Germany's Merkel Denies Power Struggle, Saying She Is 'Alive and Kicking' Despite Ally's Shock Exit

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German Chancellor Angela Merkel and Volker Kauder, her then parliamentary group leader, at the opening ceremony of the new Daimler Testing and Technology Center, in Immendingen, Germany, on September 19. Merkel has brushed off rumors of being ousted before her term ends. Arnd Wiegmann/Reuters

German Chancellor Angela Merkel has brushed off rumors of being ousted before her term ends, saying she plans to get back to work despite losing a longstanding ally from her party.

Merkel, who has lead Europe's largest economy since 2005, won a new term in office in 2016, but due to a rise in the popularity of the far-right AfD party, she faced protracted negotiations to form a governing coalition. A recent concession to a sister party on asylum policy signaled her more vulnerable position. The defeat of her ally of 13 years as parliamentary party head this week reinvigorated rumors that she is losing influence.

"I'm sitting here alive and kicking," Merkel said nonplussed in front of a live audience after local newspaper Augsburger Allgemeine asked her how close Germany was to the end of her chancellorship. "I'm planning on keeping on with my work," she added, according to a translation by Politico.

The German leader spoke at the Bavarian city of Augsburg in an interview with Augsburger Allgemeine following ally Volker Kauder's defeat in a party ballot, in what many political pundits in Germany described as a signal from Merkel's party to her. German Commissioner Günther Oettinger has already described Merkel as a "lame duck" chancellor, prompting speculation that German lawmakers could trigger a vote of confidence against her.

Her party's approval has continued to dip as a survey published on Friday found a 2-point drop for her CDU/CSU union to 28 percent, while coalition partners SPD are down by three points to 17 percent. Meanwhile, the far-right AfD is up by a point to 16 percent. Merkel's personal approval is down 5 points compared with earlier this month and is now sitting at 55 percent.

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German Chancellor Angela Merkel and Volker Kauder, her then parliamentary group leader, at the opening ceremony of the new Daimler Testing and Technology Center, in Immendingen, Germany, on September 19. Merkel has brushed off rumors of being ousted before her term ends. Arnd Wiegmann/Reuters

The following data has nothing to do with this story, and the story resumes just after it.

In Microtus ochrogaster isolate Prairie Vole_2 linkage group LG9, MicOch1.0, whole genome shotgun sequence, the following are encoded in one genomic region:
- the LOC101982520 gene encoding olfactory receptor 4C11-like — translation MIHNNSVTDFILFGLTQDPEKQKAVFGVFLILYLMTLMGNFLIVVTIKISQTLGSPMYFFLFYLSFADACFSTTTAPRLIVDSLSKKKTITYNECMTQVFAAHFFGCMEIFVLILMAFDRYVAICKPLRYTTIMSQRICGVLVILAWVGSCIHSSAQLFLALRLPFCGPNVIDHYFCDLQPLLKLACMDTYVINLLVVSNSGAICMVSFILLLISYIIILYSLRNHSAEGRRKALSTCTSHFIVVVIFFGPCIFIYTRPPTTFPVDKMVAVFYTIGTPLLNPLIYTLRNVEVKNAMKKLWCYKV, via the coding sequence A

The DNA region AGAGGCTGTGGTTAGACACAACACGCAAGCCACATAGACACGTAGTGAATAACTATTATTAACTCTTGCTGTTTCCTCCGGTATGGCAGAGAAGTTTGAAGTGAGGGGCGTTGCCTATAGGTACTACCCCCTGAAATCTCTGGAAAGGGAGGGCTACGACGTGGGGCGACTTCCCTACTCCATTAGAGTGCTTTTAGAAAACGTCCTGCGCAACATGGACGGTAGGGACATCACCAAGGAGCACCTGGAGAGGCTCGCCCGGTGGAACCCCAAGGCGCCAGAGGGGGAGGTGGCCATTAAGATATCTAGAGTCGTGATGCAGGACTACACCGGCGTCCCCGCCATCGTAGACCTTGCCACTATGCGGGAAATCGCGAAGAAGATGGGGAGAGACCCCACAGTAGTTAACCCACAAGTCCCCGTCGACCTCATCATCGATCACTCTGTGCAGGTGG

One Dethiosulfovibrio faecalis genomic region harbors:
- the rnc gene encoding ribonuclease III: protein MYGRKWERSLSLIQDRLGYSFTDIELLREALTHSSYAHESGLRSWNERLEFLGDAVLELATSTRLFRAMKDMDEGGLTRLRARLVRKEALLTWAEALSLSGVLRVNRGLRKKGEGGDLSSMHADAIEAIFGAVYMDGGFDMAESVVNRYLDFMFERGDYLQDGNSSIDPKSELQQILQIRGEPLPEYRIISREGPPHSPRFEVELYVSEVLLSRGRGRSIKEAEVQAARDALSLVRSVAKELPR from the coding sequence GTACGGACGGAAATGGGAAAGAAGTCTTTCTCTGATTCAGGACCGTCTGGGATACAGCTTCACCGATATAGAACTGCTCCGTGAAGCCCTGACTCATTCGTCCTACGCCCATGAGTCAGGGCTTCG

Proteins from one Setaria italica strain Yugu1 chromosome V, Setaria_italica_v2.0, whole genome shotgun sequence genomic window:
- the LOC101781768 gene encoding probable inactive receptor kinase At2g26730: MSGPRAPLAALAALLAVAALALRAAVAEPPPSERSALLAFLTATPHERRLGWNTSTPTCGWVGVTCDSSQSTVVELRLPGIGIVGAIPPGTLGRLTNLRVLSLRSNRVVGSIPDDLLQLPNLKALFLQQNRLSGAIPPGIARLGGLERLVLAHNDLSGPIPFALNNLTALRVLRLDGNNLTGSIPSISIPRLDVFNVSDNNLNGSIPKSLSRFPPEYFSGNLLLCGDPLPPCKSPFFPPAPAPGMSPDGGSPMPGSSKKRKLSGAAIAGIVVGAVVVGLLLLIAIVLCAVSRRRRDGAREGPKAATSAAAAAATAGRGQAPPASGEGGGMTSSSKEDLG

Merkel dismissed the situation as a difficult one but said it is simply "classic democracy" and refused to dole out criticism against members of her coalition. This follows a damaging scandal involving the removal of ex-intelligence chief Hans-Georg Maassen, after controversial remarks that appeared to side with far-right activists. Maassen was initially set to claim an effective promotion, before a national outcry caused Berlin to intervene and Merkel to apologize. The scandal only fueled debate that the chancellor

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The Zeit newspaper noted this week, "If Merkel's chancellorship was a ship, the water would now be in the engine room," while the Süddeutsche Zeitung newspaper concluded that she "cannot go on as if nothing has happened."

"What is required is that leaders cultivate the humility to know when their time has passed, and facilitate rather than impede the inevitable transition," the Handelsblatt newspaper argued on Thursday. "Ms. Merkel still has a chance. But her time is beginning to run out. To secure her legacy, she should use her prodigious political talent to prepare a graceful exit, then bow out."

Germany's Merkel Denies Power Struggle, Saying She Is 'Alive and Kicking' Despite Ally's Shock Exit | World
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